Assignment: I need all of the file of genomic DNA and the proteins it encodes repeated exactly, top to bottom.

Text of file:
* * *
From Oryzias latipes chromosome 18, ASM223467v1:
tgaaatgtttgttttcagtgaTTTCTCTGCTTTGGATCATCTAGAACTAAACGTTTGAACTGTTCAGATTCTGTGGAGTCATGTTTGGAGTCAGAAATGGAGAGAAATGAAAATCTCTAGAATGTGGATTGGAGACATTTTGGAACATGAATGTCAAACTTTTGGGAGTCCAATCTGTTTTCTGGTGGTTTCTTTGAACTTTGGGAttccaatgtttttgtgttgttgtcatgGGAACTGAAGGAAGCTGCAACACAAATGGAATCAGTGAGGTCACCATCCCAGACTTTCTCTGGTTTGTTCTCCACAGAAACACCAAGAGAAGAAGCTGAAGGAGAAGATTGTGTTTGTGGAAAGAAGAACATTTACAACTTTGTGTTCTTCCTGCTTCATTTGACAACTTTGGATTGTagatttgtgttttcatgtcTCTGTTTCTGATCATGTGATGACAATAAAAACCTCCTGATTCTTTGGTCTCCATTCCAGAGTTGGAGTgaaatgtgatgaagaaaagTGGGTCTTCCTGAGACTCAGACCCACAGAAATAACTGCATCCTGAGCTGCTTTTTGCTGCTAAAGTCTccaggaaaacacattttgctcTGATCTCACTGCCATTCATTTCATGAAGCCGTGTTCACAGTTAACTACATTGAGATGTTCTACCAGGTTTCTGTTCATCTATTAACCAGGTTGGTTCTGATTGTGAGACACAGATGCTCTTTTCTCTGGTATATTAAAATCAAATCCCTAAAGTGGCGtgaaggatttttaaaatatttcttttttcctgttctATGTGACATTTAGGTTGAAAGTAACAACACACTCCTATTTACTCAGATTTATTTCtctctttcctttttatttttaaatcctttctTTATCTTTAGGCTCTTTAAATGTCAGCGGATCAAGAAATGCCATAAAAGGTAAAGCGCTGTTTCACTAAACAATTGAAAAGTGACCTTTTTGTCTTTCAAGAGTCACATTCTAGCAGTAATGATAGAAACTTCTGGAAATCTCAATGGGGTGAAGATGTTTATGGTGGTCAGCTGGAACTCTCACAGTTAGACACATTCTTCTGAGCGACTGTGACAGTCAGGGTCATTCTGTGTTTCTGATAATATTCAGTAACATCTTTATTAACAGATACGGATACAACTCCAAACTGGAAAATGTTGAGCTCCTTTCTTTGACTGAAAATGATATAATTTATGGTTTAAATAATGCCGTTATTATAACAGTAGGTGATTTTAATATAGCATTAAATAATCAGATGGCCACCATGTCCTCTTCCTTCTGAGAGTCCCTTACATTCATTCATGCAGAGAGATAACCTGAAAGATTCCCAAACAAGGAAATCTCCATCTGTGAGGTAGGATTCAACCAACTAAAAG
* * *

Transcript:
From Oryzias latipes chromosome 18, ASM223467v1:
tgaaatgtttgttttcagtgaTTTCTCTGCTTTGGATCATCTAGAACTAAACGTTTGAACTGTTCAGATTCTGTGGAGTCATGTTTGGAGTCAGAAATGGAGAGAAATGAAAATCTCTAGAATGTGGATTGGAGACATTTTGGAACATGAATGTCAAACTTTTGGGAGTCCAATCTGTTTTCTGGTGGTTTCTTTGAACTTTGGGAttccaatgtttttgtgttgttgtcatgGGAACTGAAGGAAGCTGCAACACAAATGGAATCAGTGAGGTCACCATCCCAGACTTTCTCTGGTTTGTTCTCCACAGAAACACCAAGAGAAGAAGCTGAAGGAGAAGATTGTGTTTGTGGAAAGAAGAACATTTACAACTTTGTGTTCTTCCTGCTTCATTTGACAACTTTGGATTGTagatttgtgttttcatgtcTCTGTTTCTGATCATGTGATGACAATAAAAACCTCCTGATTCTTTGGTCTCCATTCCAGAGTTGGAGTgaaatgtgatgaagaaaagTGGGTCTTCCTGAGACTCAGACCCACAGAAATAACTGCATCCTGAGCTGCTTTTTGCTGCTAAAGTCTccaggaaaacacattttgctcTGATCTCACTGCCATTCATTTCATGAAGCCGTGTTCACAGTTAACTACATTGAGATGTTCTACCAGGTTTCTGTTCATCTATTAACCAGGTTGGTTCTGATTGTGAGACACAGATGCTCTTTTCTCTGGTATATTAAAATCAAATCCCTAAAGTGGCGtgaaggatttttaaaatatttcttttttcctgttctATGTGACATTTAGGTTGAAAGTAACAACACACTCCTATTTACTCAGATTTATTTCtctctttcctttttatttttaaatcctttctTTATCTTTAGGCTCTTTAAATGTCAGCGGATCAAGAAATGCCATAAAAGGTAAAGCGCTGTTTCACTAAACAATTGAAAAGTGACCTTTTTGTCTTTCAAGAGTCACATTCTAGCAGTAATGATAGAAACTTCTGGAAATCTCAATGGGGTGAAGATGTTTATGGTGGTCAGCTGGAACTCTCACAGTTAGACACATTCTTCTGAGCGACTGTGACAGTCAGGGTCATTCTGTGTTTCTGATAATATTCAGTAACATCTTTATTAACAGATACGGATACAACTCCAAACTGGAAAATGTTGAGCTCCTTTCTTTGACTGAAAATGATATAATTTATGGTTTAAATAATGCCGTTATTATAACAGTAGGTGATTTTAATATAGCATTAAATAATCAGATGGCCACCATGTCCTCTTCCTTCTGAGAGTCCCTTACATTCATTCATGCAGAGAGATAACCTGAAAGATTCCCAAACAAGGAAATCTCCATCTGTGAGGTAGGATTCAACCAACTAAAAG